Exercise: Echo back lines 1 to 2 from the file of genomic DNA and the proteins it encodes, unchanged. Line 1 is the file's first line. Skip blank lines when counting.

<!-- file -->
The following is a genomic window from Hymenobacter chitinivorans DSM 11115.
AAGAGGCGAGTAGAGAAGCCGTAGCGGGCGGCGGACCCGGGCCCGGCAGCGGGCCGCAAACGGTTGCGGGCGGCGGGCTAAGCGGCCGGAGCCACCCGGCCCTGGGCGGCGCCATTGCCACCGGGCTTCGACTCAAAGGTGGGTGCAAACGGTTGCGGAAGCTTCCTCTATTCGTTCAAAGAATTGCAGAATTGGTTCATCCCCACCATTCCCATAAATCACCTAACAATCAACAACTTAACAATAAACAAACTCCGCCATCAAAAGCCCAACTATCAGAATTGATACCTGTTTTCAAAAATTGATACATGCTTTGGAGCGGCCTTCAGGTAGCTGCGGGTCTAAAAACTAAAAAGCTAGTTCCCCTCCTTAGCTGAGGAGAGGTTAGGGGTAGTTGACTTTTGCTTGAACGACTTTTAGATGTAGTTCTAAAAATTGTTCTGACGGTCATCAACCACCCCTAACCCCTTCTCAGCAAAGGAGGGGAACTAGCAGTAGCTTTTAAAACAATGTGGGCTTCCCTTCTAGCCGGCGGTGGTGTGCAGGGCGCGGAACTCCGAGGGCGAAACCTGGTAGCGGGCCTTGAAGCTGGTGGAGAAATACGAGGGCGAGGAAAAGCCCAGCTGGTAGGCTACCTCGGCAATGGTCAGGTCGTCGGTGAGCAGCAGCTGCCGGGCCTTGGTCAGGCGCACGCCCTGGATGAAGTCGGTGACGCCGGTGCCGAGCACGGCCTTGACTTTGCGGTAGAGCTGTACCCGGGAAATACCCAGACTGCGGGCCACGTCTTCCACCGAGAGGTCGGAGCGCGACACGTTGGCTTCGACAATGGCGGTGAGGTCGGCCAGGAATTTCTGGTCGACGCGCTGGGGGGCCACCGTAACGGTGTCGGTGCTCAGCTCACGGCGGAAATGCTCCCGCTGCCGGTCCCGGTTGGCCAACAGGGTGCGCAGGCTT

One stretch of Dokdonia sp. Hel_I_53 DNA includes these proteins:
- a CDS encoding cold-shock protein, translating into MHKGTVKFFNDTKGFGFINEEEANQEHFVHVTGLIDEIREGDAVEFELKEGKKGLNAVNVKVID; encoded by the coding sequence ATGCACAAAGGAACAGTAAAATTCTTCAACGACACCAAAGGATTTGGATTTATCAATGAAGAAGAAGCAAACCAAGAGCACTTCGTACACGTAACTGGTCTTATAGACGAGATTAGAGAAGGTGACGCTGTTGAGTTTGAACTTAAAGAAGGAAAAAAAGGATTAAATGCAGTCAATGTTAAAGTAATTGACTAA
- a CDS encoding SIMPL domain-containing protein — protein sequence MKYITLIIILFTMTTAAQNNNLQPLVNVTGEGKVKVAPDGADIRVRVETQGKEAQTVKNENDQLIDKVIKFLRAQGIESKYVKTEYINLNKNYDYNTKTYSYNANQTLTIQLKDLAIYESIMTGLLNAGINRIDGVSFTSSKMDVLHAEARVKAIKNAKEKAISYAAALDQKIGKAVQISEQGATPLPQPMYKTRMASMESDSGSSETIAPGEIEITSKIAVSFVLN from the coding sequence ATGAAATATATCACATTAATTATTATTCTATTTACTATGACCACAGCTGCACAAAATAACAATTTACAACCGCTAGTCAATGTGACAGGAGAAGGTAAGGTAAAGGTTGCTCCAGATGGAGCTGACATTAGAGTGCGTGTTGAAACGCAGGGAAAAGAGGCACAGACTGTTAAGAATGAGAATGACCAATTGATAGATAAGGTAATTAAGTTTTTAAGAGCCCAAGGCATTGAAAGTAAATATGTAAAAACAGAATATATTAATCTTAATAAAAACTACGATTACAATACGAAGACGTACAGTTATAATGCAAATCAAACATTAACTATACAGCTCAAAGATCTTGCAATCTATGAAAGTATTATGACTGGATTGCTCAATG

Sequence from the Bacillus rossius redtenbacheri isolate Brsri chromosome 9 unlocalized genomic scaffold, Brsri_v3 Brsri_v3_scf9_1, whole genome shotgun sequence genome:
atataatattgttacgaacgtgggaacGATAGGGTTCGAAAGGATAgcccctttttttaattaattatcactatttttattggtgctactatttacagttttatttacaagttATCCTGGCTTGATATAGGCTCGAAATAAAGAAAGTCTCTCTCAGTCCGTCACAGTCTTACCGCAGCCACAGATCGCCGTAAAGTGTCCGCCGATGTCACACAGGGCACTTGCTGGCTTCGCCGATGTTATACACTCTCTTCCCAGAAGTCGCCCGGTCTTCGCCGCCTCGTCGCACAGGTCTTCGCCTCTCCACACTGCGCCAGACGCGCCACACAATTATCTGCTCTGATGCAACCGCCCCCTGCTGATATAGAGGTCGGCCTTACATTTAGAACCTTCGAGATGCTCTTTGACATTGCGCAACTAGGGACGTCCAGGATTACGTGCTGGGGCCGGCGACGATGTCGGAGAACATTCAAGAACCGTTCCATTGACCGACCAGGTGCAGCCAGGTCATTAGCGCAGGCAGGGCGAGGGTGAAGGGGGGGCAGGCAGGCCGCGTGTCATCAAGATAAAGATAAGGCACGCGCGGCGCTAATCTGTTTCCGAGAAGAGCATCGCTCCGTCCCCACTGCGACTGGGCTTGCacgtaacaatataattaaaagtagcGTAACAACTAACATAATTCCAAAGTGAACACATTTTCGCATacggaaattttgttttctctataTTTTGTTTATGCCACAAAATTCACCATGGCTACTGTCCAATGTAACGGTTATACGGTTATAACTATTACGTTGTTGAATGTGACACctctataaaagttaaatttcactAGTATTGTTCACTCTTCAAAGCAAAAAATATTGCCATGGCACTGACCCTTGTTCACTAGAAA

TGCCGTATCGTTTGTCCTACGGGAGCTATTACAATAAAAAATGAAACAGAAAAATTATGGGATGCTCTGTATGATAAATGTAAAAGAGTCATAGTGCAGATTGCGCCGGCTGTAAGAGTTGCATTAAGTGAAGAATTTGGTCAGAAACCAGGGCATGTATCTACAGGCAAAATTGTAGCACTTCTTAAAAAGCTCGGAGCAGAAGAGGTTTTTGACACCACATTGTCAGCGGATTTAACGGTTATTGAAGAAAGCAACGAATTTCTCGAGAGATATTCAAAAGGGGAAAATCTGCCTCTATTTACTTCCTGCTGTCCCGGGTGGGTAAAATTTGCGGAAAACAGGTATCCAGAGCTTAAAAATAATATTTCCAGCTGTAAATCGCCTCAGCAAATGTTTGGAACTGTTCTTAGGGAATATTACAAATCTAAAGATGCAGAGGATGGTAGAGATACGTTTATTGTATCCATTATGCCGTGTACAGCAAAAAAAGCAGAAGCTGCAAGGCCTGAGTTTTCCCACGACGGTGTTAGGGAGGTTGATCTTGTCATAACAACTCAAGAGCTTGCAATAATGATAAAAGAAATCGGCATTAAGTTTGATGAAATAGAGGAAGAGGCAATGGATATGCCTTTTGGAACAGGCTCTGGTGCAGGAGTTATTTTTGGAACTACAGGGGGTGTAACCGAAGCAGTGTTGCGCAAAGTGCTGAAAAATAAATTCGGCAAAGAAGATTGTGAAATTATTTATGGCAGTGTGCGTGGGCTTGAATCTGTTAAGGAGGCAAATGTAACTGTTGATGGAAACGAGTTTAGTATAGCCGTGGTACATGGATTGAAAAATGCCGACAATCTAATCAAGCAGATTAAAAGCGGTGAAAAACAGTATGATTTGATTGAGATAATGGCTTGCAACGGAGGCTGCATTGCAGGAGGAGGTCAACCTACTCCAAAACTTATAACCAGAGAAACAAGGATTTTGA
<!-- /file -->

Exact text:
The following is a genomic window from Hymenobacter chitinivorans DSM 11115.
AAGAGGCGAGTAGAGAAGCCGTAGCGGGCGGCGGACCCGGGCCCGGCAGCGGGCCGCAAACGGTTGCGGGCGGCGGGCTAAGCGGCCGGAGCCACCCGGCCCTGGGCGGCGCCATTGCCACCGGGCTTCGACTCAAAGGTGGGTGCAAACGGTTGCGGAAGCTTCCTCTATTCGTTCAAAGAATTGCAGAATTGGTTCATCCCCACCATTCCCATAAATCACCTAACAATCAACAACTTAACAATAAACAAACTCCGCCATCAAAAGCCCAACTATCAGAATTGATACCTGTTTTCAAAAATTGATACATGCTTTGGAGCGGCCTTCAGGTAGCTGCGGGTCTAAAAACTAAAAAGCTAGTTCCCCTCCTTAGCTGAGGAGAGGTTAGGGGTAGTTGACTTTTGCTTGAACGACTTTTAGATGTAGTTCTAAAAATTGTTCTGACGGTCATCAACCACCCCTAACCCCTTCTCAGCAAAGGAGGGGAACTAGCAGTAGCTTTTAAAACAATGTGGGCTTCCCTTCTAGCCGGCGGTGGTGTGCAGGGCGCGGAACTCCGAGGGCGAAACCTGGTAGCGGGCCTTGAAGCTGGTGGAGAAATACGAGGGCGAGGAAAAGCCCAGCTGGTAGGCTACCTCGGCAATGGTCAGGTCGTCGGTGAGCAGCAGCTGCCGGGCCTTGGTCAGGCGCACGCCCTGGATGAAGTCGGTGACGCCGGTGCCGAGCACGGCCTTGACTTTGCGGTAGAGCTGTACCCGGGAAATACCCAGACTGCGGGCCACGTCTTCCACCGAGAGGTCGGAGCGCGACACGTTGGCTTCGACAATGGCGGTGAGGTCGGCCAGGAATTTCTGGTCGACGCGCTGGGGGGCCACCGTAACGGTGTCGGTGCTCAGCTCACGGCGGAAATGCTCCCGCTGCCGGTCCCGGTTGGCCAACAGGGTGCGCAGGCTT